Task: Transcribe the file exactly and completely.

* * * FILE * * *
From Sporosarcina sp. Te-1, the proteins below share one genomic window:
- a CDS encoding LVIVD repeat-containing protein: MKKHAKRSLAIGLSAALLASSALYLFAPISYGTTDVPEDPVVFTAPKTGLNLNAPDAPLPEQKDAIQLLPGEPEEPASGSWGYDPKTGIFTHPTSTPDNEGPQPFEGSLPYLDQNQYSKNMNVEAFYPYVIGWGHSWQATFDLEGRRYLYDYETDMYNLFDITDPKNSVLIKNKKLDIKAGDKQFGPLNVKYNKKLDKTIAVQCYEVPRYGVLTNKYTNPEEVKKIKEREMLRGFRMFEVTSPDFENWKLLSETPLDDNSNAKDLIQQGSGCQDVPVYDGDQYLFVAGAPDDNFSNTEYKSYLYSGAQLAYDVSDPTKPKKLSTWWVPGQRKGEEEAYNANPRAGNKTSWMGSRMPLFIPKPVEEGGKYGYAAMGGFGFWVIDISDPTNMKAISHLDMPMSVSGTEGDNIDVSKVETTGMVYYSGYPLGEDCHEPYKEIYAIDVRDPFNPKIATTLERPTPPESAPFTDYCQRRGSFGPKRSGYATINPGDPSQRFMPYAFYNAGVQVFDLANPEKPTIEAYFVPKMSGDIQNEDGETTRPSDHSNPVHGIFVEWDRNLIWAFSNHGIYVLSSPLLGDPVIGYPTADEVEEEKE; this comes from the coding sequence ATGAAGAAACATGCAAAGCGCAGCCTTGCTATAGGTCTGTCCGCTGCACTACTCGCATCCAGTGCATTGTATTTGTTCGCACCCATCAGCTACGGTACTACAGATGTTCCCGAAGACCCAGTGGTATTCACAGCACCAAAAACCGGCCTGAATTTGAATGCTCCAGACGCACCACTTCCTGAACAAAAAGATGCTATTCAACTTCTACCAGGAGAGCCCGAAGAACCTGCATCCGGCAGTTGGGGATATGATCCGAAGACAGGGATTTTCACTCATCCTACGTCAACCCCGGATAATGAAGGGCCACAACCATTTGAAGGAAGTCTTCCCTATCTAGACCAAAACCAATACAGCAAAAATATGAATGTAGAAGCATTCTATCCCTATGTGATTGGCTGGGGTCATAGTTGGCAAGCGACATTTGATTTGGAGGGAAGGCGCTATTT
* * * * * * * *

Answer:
From Sporosarcina sp. Te-1, the proteins below share one genomic window:
- a CDS encoding LVIVD repeat-containing protein: MKKHAKRSLAIGLSAALLASSALYLFAPISYGTTDVPEDPVVFTAPKTGLNLNAPDAPLPEQKDAIQLLPGEPEEPASGSWGYDPKTGIFTHPTSTPDNEGPQPFEGSLPYLDQNQYSKNMNVEAFYPYVIGWGHSWQATFDLEGRRYLYDYETDMYNLFDITDPKNSVLIKNKKLDIKAGDKQFGPLNVKYNKKLDKTIAVQCYEVPRYGVLTNKYTNPEEVKKIKEREMLRGFRMFEVTSPDFENWKLLSETPLDDNSNAKDLIQQGSGCQDVPVYDGDQYLFVAGAPDDNFSNTEYKSYLYSGAQLAYDVSDPTKPKKLSTWWVPGQRKGEEEAYNANPRAGNKTSWMGSRMPLFIPKPVEEGGKYGYAAMGGFGFWVIDISDPTNMKAISHLDMPMSVSGTEGDNIDVSKVETTGMVYYSGYPLGEDCHEPYKEIYAIDVRDPFNPKIATTLERPTPPESAPFTDYCQRRGSFGPKRSGYATINPGDPSQRFMPYAFYNAGVQVFDLANPEKPTIEAYFVPKMSGDIQNEDGETTRPSDHSNPVHGIFVEWDRNLIWAFSNHGIYVLSSPLLGDPVIGYPTADEVEEEKE; this comes from the coding sequence ATGAAGAAACATGCAAAGCGCAGCCTTGCTATAGGTCTGTCCGCTGCACTACTCGCATCCAGTGCATTGTATTTGTTCGCACCCATCAGCTACGGTACTACAGATGTTCCCGAAGACCCAGTGGTATTCACAGCACCAAAAACCGGCCTGAATTTGAATGCTCCAGACGCACCACTTCCTGAACAAAAAGATGCTATTCAACTTCTACCAGGAGAGCCCGAAGAACCTGCATCCGGCAGTTGGGGATATGATCCGAAGACAGGGATTTTCACTCATCCTACGTCAACCCCGGATAATGAAGGGCCACAACCATTTGAAGGAAGTCTTCCCTATCTAGACCAAAACCAATACAGCAAAAATATGAATGTAGAAGCATTCTATCCCTATGTGATTGGCTGGGGTCATAGTTGGCAAGCGACATTTGATTTGGAGGGAAGGCGCTATTT